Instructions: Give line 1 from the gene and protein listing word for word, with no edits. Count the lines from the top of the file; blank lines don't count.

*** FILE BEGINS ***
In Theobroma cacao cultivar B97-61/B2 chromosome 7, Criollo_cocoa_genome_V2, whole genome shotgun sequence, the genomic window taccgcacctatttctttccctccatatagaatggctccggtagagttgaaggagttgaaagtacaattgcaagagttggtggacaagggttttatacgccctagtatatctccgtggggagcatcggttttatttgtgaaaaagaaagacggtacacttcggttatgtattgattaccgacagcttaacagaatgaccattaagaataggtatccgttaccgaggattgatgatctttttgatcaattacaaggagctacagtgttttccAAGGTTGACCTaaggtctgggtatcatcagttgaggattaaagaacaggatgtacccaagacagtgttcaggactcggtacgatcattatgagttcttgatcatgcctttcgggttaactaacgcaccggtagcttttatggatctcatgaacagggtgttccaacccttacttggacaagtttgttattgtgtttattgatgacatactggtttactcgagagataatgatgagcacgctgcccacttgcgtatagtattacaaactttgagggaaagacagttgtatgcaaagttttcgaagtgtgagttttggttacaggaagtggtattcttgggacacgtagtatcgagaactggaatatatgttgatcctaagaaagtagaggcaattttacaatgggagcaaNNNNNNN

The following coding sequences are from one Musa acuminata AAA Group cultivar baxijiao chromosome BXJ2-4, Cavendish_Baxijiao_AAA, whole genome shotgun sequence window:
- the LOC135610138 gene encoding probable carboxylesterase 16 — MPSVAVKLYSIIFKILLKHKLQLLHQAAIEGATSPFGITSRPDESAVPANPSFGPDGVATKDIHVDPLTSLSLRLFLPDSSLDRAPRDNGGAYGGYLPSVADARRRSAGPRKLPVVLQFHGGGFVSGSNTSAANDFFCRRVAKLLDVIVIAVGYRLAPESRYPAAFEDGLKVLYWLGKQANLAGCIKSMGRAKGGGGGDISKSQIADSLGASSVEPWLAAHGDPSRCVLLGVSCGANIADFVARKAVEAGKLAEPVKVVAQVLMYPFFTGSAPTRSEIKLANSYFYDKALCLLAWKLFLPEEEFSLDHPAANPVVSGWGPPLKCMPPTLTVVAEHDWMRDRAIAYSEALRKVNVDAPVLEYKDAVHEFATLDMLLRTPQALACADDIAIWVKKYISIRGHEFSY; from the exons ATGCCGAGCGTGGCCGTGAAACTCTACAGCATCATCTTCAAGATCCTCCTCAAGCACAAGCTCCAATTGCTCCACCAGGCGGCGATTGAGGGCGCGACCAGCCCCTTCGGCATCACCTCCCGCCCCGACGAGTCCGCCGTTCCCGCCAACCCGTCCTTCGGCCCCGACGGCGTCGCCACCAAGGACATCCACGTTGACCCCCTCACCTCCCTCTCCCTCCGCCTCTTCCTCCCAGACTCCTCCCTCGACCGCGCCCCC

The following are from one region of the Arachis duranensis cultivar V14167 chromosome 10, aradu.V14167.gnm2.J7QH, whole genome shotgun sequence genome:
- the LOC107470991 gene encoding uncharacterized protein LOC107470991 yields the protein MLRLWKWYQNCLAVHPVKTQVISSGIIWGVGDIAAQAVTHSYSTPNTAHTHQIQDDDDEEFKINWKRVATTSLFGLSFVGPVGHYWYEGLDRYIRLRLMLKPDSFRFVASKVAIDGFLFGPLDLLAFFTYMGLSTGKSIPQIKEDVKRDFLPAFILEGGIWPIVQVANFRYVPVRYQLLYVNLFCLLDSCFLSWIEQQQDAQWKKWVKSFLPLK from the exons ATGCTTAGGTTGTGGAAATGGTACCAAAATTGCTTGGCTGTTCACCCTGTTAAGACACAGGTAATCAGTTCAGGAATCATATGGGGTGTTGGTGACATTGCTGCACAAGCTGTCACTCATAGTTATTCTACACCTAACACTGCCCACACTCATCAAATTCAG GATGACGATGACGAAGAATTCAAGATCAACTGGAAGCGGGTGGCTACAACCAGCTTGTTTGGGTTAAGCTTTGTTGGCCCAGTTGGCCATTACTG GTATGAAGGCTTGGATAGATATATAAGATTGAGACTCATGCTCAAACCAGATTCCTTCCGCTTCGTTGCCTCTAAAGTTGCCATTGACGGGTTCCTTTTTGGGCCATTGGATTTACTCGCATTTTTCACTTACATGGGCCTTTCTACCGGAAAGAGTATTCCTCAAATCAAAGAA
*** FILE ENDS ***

In Theobroma cacao cultivar B97-61/B2 chromosome 7, Criollo_cocoa_genome_V2, whole genome shotgun sequence, the genomic window taccgcacctatttctttccctccatatagaatggctccggtagagttgaaggagttgaaagtacaattgcaagagttggtggacaagggttttatacgccctagtatatctccgtggggagcatcggttttatttgtgaaaaagaaagacggtacacttcggttatgtattgattaccgacagcttaacagaatgaccattaagaataggtatccgttaccgaggattgatgatctttttgatcaattacaaggagctacagtgttttccAAGGTTGACCTaaggtctgggtatcatcagttgaggattaaagaacaggatgtacccaagacagtgttcaggactcggtacgatcattatgagttcttgatcatgcctttcgggttaactaacgcaccggtagcttttatggatctcatgaacagggtgttccaacccttacttggacaagtttgttattgtgtttattgatgacatactggtttactcgagagataatgatgagcacgctgcccacttgcgtatagtattacaaactttgagggaaagacagttgtatgcaaagttttcgaagtgtgagttttggttacaggaagtggtattcttgggacacgtagtatcgagaactggaatatatgttgatcctaagaaagtagaggcaattttacaatgggagcaaNNNNNNN